Margie Harris is the queen of the gangster pulps, an author whose real identity we may never know. Del Sarg, her creation and our hero, is an ex-FBI agent kicked out for missing a chance to capture the famous bank robber
DWillinger, who has just been shot dead by the FBI on a tip-off from an informant. Alcoholic police reporter Hap Caswell visits Del; he claims to know the informant’s name and address and wants Del to escort him safely to her location. A passing car machine-guns the woman as she steps out of her building to meet the reporter. Del wants revenge for the dead woman and a way back into the FBI.
As Del Sarg probes the people behind
DWillinger’s organization, the conspiracy with DWillinger’s death at its center keeps getting bigger, extending tendrils of death. It’s a conspiracy worthy of Chandler and Marlowe that ends with a shootout over an unearthed grave.
On the surface, this is a thrilling story, well told. Harris’ writing is hard-boiled: “Then they found the big hug-and-love guy dead out on the Hammond prairie. His hat was jammed down over the hole that’d let his brains out—if any.”
This is subversive stuff, though. Margie Harris plays with the idea that the public isn’t told the truth by the FBI. The same FBI that claimed credit before verifying that it was
DWillinger they gunned down. Also interesting is the way law enforcement (Del Sarg, the FBI agent in charge) and reporters (the drunk Hap Caswell) form an alliance that only lets the public see information that reflects them in a good light. They exchange favors, each pursuing their goals while nominally pursuing criminals. This issue is turning out to be an enjoyable read.
Alas, the rest of the issue is filler. Hoosier G. T. Fleming-Roberts’ Judgement Ray features an elaborate murder mechanism set by a killer nephew who has to say uncle in the end. California resident J. Lane Linklater’s Death Gag lets us down with a weak premise of instant infatuation turning a fool into a fighter. I was bored by Fire Cheaters(written by Joe Archibald) with its poor imitation of Damon Runyon’s style, hopelessly out of place in the same issue as Margie Harris and Emile Tepperman. In Picked Clean the killer overlooks basic hygiene in his rush to murder. That’s the same basic plot as Judgement Ray and Initials of Doom. Skip them all.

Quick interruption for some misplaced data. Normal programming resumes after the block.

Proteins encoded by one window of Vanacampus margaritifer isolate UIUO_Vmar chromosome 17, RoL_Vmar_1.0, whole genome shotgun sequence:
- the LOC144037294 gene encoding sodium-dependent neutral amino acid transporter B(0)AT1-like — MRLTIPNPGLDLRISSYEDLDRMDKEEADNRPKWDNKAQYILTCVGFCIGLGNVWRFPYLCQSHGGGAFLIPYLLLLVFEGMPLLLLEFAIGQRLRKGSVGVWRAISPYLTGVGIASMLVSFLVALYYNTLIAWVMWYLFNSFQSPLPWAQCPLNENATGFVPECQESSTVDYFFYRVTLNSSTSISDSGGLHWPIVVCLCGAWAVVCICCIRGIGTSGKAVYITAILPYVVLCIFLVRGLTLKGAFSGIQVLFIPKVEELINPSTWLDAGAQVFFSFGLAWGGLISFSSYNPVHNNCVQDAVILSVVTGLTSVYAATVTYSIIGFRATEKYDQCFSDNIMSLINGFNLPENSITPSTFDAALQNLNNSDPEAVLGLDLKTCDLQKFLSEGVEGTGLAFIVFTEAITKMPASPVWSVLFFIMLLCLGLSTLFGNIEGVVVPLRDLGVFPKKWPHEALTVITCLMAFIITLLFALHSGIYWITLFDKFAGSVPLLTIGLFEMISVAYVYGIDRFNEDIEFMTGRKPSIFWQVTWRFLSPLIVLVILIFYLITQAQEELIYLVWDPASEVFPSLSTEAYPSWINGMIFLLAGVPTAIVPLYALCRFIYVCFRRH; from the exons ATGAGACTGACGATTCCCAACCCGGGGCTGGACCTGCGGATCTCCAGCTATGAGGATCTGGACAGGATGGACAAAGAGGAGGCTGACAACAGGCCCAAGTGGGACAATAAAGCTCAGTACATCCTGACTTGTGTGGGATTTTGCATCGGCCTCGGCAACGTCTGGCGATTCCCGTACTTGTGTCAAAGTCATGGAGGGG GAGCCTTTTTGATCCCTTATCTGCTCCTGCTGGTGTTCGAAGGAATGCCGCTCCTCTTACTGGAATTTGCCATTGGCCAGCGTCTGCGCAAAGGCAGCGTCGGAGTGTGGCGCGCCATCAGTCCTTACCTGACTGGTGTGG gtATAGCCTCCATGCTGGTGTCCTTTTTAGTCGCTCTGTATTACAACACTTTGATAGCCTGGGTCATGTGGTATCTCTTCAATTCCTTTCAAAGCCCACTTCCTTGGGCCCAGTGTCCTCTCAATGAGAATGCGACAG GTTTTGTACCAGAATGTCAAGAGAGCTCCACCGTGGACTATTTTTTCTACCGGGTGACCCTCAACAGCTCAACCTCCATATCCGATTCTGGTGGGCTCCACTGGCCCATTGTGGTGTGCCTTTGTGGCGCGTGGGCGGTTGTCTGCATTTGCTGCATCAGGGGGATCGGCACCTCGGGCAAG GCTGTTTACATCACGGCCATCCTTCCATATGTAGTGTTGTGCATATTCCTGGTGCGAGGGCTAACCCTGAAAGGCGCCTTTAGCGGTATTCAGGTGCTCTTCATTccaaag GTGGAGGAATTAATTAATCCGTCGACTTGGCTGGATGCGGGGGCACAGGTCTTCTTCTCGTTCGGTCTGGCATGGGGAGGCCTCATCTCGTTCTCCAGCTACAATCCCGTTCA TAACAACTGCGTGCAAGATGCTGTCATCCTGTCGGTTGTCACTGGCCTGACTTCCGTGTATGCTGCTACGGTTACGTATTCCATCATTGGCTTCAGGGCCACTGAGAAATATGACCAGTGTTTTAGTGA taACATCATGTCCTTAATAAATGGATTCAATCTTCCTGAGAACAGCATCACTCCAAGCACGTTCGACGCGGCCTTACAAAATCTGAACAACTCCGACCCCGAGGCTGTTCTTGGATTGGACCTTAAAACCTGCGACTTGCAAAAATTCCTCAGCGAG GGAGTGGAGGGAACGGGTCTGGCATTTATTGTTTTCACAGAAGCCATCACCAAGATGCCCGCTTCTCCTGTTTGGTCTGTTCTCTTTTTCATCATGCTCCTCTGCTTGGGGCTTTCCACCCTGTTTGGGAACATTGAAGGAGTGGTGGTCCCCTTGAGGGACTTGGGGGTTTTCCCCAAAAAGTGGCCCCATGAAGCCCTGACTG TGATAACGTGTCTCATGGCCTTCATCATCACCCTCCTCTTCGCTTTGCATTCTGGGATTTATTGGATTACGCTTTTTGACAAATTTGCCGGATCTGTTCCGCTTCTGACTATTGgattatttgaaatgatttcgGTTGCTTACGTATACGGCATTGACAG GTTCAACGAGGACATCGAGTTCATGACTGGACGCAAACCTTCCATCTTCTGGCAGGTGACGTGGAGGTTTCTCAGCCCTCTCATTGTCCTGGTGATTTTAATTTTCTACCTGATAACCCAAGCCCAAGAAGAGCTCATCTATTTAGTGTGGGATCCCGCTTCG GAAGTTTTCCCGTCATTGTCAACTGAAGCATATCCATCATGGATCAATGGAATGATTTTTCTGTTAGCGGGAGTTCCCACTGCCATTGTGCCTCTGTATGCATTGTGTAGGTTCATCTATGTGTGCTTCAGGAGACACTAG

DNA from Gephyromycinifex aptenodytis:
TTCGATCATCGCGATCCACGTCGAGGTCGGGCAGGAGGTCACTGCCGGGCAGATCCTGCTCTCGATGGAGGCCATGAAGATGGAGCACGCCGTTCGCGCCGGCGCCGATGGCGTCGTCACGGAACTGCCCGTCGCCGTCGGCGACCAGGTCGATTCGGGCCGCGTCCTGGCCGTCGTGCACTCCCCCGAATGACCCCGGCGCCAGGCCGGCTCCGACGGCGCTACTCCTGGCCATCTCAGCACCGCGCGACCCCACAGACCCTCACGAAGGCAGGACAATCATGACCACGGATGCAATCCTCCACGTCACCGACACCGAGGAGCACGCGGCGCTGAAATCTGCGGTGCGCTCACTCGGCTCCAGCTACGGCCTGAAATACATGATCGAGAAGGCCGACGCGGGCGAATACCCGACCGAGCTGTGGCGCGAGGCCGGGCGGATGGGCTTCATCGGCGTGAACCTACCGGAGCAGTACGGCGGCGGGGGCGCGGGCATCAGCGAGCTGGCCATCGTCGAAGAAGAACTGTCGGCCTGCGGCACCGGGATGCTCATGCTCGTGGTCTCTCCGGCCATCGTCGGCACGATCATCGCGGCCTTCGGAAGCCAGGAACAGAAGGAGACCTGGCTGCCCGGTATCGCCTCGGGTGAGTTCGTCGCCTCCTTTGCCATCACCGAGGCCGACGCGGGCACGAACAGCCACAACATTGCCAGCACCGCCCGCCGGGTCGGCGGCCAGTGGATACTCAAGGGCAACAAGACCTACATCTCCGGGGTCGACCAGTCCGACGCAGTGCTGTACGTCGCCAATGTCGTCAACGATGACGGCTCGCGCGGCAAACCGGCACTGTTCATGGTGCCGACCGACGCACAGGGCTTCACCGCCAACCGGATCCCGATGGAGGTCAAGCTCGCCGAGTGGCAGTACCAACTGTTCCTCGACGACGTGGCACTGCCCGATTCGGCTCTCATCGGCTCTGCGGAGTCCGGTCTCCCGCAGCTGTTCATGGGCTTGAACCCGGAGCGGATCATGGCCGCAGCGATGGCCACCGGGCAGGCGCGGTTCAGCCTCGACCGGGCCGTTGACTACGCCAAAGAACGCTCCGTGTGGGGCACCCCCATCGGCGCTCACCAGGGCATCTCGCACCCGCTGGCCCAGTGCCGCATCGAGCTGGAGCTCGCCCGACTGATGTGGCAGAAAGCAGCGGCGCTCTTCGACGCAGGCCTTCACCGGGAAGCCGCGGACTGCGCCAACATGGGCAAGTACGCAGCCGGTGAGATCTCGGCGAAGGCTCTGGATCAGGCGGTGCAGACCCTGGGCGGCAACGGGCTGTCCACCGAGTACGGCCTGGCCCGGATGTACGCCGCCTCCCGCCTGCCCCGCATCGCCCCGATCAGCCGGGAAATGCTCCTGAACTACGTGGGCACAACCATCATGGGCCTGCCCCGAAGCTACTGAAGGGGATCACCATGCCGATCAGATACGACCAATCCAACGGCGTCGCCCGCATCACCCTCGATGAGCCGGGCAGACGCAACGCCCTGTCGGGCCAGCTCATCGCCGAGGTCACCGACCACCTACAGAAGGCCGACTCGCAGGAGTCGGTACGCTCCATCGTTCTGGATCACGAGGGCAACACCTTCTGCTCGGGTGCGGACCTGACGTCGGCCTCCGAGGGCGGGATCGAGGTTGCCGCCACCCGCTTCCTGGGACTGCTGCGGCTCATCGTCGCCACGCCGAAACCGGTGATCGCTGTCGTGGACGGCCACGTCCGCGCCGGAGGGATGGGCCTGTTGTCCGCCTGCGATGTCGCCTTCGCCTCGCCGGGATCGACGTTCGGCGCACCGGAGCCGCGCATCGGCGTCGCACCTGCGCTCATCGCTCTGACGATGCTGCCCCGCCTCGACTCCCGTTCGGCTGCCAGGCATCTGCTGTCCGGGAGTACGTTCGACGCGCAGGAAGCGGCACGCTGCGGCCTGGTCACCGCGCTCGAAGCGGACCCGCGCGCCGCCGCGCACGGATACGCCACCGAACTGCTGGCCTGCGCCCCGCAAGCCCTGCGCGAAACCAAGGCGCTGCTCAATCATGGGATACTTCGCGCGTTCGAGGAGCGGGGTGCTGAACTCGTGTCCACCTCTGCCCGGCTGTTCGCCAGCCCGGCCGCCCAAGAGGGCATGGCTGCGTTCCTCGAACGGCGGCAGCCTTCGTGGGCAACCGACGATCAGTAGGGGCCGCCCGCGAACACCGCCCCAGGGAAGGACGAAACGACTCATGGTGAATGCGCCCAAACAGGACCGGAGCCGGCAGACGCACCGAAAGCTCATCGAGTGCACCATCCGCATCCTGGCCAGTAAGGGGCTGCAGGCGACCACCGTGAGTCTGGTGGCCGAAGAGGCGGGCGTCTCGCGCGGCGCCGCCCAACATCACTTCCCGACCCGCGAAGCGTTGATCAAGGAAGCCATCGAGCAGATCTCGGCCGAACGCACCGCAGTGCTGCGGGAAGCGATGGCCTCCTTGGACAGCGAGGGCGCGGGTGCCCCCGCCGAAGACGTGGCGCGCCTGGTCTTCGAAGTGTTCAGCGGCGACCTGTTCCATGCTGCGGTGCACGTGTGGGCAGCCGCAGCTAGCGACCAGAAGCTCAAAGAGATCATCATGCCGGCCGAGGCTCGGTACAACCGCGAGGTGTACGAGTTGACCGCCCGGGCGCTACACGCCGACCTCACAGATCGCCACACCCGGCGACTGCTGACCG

Philip Ketchum aka Carl McK. Saunders disappoints with Corridors of Horror. A Scotland Yard inspector arrives with credentials and tells Inspector John Murdock of Central City that a smooth master criminal called “Soho” Charlie is in town and might be after a famous diamond. Murdock talks hard-boiled but I couldn’t bring myself to care for any of the sketchily drawn characters. The plot and action don’t compensate.
Initials of Doom is a small dose of true crime, this time based on the murder of English immigrant and farmer’s pupil Frank Benwell by Reginald Birchall in Canada c. 1890. How did this show up in a magazine in 1935? You tell me.
Altogether, an excellent package by Harry Widmer, the editor. The Margie Harris story in particular recalls the g(l)ory days of the gangster pulps which had ended a couple of years ago. I rate this issue four stars on a five star scale.
This issue, along with many other pulps, can be read online at the Internet Archive: https://archive.org/details/ten-detective-aces-v-22-n-04-1935-02
PS: If you haven’t already seen it, here’s my review of one of the gangster pulps, whose stories were similar to this.